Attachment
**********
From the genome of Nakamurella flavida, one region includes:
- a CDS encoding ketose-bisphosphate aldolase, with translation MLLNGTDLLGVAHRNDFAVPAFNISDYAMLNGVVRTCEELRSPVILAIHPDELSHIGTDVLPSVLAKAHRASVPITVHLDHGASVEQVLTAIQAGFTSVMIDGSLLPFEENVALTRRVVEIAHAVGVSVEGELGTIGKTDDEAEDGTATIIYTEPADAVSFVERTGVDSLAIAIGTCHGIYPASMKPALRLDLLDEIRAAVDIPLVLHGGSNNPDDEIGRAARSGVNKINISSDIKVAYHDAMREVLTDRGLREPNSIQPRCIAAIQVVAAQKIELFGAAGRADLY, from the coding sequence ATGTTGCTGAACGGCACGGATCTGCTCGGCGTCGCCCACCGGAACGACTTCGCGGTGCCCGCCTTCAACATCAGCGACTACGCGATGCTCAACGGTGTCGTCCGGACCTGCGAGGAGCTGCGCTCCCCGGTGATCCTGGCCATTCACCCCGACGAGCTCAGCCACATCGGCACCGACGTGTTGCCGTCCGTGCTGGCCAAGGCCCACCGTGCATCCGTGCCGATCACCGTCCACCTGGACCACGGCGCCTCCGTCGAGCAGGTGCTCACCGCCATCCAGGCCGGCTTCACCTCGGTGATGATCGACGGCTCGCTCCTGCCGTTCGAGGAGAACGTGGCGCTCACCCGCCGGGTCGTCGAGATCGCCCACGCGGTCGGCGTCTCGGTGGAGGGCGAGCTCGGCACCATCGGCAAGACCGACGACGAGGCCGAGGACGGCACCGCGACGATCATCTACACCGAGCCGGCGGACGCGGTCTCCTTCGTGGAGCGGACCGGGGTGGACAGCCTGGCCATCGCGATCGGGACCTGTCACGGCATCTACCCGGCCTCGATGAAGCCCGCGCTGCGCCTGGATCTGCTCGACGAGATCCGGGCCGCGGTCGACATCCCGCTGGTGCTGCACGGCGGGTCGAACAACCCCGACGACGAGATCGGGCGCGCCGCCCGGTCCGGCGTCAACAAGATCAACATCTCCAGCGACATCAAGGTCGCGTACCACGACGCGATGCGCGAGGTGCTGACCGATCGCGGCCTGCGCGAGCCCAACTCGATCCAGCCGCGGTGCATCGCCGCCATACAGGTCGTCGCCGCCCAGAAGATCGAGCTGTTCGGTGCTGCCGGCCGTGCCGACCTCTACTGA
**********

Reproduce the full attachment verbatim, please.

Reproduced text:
From the genome of Nakamurella flavida, one region includes:
- a CDS encoding ketose-bisphosphate aldolase, with translation MLLNGTDLLGVAHRNDFAVPAFNISDYAMLNGVVRTCEELRSPVILAIHPDELSHIGTDVLPSVLAKAHRASVPITVHLDHGASVEQVLTAIQAGFTSVMIDGSLLPFEENVALTRRVVEIAHAVGVSVEGELGTIGKTDDEAEDGTATIIYTEPADAVSFVERTGVDSLAIAIGTCHGIYPASMKPALRLDLLDEIRAAVDIPLVLHGGSNNPDDEIGRAARSGVNKINISSDIKVAYHDAMREVLTDRGLREPNSIQPRCIAAIQVVAAQKIELFGAAGRADLY, from the coding sequence ATGTTGCTGAACGGCACGGATCTGCTCGGCGTCGCCCACCGGAACGACTTCGCGGTGCCCGCCTTCAACATCAGCGACTACGCGATGCTCAACGGTGTCGTCCGGACCTGCGAGGAGCTGCGCTCCCCGGTGATCCTGGCCATTCACCCCGACGAGCTCAGCCACATCGGCACCGACGTGTTGCCGTCCGTGCTGGCCAAGGCCCACCGTGCATCCGTGCCGATCACCGTCCACCTGGACCACGGCGCCTCCGTCGAGCAGGTGCTCACCGCCATCCAGGCCGGCTTCACCTCGGTGATGATCGACGGCTCGCTCCTGCCGTTCGAGGAGAACGTGGCGCTCACCCGCCGGGTCGTCGAGATCGCCCACGCGGTCGGCGTCTCGGTGGAGGGCGAGCTCGGCACCATCGGCAAGACCGACGACGAGGCCGAGGACGGCACCGCGACGATCATCTACACCGAGCCGGCGGACGCGGTCTCCTTCGTGGAGCGGACCGGGGTGGACAGCCTGGCCATCGCGATCGGGACCTGTCACGGCATCTACCCGGCCTCGATGAAGCCCGCGCTGCGCCTGGATCTGCTCGACGAGATCCGGGCCGCGGTCGACATCCCGCTGGTGCTGCACGGCGGGTCGAACAACCCCGACGACGAGATCGGGCGCGCCGCCCGGTCCGGCGTCAACAAGATCAACATCTCCAGCGACATCAAGGTCGCGTACCACGACGCGATGCGCGAGGTGCTGACCGATCGCGGCCTGCGCGAGCCCAACTCGATCCAGCCGCGGTGCATCGCCGCCATACAGGTCGTCGCCGCCCAGAAGATCGAGCTGTTCGGTGCTGCCGGCCGTGCCGACCTCTACTGA